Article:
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Investment themes Increase your yield opportunities
Dividend and income investments with UBS ETFs
A consistent cash flow can be accessed through equity as well as fixed income. Our ETFs for yield-oriented investors enable access to higher-than-average yielding stocks and investment grade corporate bond yields, as well as currency hedged income. With UBS ETFs you can gain exposure to the top 100 dividend-paying companies from around the globe, pursue implicit dividend strategies by investing in value stocks or by timing dividends through the rotation of your exposure between cyclical and defensive sectors and find the optimal balance between attractive yield and credit quality in the corporate fixed-income space.
Sovereign bonds delivered higher yields than equity dividends from the 1970s until the mid-2000s. However, this has changed recently due to low inflation levels and record low interest rates in many developed economies. Figure 1 shows the historical dividend yields across developed economies, and the yields on default-free bonds (US treasuries with long and short maturities). Currently investors face similar low-yield environments in both traditional asset classes. This implies that yield from traditional assets and traditional benchmarks does not meet the investment objectives of income-oriented investors. Within equity, this concern can be addressed with a dividend-oriented strategy. In the bond universe investors need to look beyond sovereign debt in order to increase the yield potential in their portfolio.
Figure 1: Yields across assets (USD, 5Y averages)
Source: MSCI, Bloomberg. UBS Asset Management.
*As of September 2014
The importance of dividends for equity investors cannot be stressed enough. Historically, dividend contributions to total return (which includes capital appreciation, cash dividends and share buybacks) amounted to between 1 and 4 percent annually. Figure 2 shows the power of dividend accumulation in the long-run, sourced from a dividend-oriented strategy, compared to a traditional benchmark. The 100 USD investment in January 1999 in the dividend-oriented Dow Jones Global Select Dividend would amount to 577 USD by mid 2014, as compared to a 235 USD return from the standard benchmark Dow Jones Global. The lower figure, with trailing drawdowns, demonstrates that the market risk profile of a dividend strategy moves in parallel to the broad market, showing better downside protection in early 2000s.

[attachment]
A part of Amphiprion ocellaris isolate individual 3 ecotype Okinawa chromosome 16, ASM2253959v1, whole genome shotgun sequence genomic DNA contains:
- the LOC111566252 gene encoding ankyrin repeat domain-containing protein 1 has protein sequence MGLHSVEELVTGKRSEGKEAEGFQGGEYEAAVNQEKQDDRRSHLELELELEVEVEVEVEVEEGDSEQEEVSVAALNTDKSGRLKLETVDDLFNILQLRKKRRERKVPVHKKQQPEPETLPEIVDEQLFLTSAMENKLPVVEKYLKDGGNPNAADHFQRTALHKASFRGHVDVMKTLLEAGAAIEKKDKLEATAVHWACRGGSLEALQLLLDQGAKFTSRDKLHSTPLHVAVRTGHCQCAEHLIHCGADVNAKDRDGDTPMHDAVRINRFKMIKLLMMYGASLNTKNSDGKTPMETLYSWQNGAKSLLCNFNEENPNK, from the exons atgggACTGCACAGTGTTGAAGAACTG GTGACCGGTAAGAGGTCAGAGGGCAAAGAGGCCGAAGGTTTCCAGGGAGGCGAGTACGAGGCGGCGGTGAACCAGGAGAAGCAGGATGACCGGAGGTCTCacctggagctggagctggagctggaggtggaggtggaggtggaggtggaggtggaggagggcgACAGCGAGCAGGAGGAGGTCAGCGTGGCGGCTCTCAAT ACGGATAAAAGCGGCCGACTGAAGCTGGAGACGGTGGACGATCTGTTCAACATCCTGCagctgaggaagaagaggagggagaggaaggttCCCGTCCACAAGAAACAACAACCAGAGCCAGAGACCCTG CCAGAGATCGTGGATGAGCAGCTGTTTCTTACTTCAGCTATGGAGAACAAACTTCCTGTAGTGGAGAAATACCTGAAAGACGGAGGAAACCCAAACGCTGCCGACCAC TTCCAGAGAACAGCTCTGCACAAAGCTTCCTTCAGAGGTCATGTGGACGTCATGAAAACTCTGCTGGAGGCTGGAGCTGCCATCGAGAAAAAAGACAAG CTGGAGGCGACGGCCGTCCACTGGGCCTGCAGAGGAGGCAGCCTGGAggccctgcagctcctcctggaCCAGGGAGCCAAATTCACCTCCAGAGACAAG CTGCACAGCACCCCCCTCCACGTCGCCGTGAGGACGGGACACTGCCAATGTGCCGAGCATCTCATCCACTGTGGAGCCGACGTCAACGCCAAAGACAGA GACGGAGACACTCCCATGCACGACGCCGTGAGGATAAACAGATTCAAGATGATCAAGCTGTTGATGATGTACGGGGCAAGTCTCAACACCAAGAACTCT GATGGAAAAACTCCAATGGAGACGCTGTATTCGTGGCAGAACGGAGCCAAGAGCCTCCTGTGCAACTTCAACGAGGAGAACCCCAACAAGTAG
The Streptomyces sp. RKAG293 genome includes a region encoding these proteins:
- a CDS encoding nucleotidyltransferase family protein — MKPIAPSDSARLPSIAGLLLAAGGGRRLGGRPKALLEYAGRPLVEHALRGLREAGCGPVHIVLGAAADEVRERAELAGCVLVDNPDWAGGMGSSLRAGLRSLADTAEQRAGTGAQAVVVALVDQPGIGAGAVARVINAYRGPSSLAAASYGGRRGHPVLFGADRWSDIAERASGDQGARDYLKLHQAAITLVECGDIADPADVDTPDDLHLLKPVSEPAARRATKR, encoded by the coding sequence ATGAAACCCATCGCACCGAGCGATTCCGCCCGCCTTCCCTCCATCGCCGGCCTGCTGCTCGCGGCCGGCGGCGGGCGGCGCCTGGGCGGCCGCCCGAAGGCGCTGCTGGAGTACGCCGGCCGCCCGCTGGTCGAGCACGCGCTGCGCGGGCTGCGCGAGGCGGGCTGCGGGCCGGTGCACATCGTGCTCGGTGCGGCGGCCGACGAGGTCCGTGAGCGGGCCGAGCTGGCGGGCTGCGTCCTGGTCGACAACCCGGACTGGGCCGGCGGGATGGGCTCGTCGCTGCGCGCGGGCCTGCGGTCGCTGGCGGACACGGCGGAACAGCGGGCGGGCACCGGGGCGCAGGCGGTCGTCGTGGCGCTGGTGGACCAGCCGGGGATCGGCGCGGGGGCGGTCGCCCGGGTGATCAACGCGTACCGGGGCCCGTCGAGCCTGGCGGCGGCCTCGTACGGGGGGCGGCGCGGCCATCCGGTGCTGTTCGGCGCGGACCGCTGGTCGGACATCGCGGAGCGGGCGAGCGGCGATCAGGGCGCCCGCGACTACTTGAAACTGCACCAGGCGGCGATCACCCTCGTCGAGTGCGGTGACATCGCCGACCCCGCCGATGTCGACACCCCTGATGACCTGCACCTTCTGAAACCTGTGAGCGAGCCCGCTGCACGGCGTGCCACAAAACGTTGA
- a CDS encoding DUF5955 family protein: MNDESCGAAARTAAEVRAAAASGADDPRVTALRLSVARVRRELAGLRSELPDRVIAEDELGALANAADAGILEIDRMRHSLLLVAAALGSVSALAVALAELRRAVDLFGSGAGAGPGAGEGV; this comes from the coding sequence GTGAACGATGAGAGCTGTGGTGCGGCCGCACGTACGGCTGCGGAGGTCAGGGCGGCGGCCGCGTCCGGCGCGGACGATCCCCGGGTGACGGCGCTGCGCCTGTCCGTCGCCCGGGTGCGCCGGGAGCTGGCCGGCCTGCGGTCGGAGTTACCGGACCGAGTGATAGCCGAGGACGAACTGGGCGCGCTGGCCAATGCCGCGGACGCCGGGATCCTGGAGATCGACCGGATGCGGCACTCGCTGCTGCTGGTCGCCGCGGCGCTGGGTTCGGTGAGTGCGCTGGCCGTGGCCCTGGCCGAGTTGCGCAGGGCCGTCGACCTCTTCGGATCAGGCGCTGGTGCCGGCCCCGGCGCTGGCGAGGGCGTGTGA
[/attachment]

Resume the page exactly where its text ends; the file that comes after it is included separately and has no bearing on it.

Figure 2: The importance of dividends
Source: Dow Jones. UBS Asset Management. September 2014
UBS Asset Management offers investors an ideal way to gain direct exposure to global high yielding equities: the UBS ETF (IE) DJ Global Select Dividend UCITS ETF. This ETF invests in the top 100 dividend-yielding companies in developed equity markets around the globe.
In order to be eligible for the index, companies have to have favourable dividend profiles and pass several dividend-related screening criteria. For example, dividend growth must not be negative, and all dividend payments have to be comfortably covered by the company’s earnings.
Investing in value stocks is an indirect way to pick up higher-than-average dividends from the benchmark. Value stocks are characterized by low price-to-book and price-earnings ratios as well as high dividend yields. In contrast, growth stocks are assumed to have strong capital appreciation potential, and these stocks pay little or no dividends, as earnings are retained for future company expansion.
UBS Asset Management offers Exchange Traded Funds replicating the MSCI USA Value and MSCI EMU Value.
Another indirect way to gain exposure to higher-than-average yielding equities is to invest in those sectors of the stock market which have a link to the current business cycle. Cyclical sectors move in parallel to the business cycle and tend to outperform the broad market in positive economic times. In contrast, defensive sectors tend to behave stable in more turbulent times, and pay higher-than-broad-market dividends in stressed times. With these two offerings, investors can time capital appreciation and dividends along the business cycle movements.
Record low interest rates in many developed countries are a double-edged sword for investors. On the one hand they have profited from the compression of yields over the last years through high total returns in many sectors of the global bond universe. On the other hand it grows increasingly difficult to find attractive yields nowadays. Under these circumstances, it is vital for investors to strike the right balance between risk and return: Prime grade 'default-free' government bonds such as US treasuries and German Bunds offer minimal yields, whereas seemingly attractive alternatives, such as high yield corporate bonds, might not provide enough compensation for the risk taken by the investor.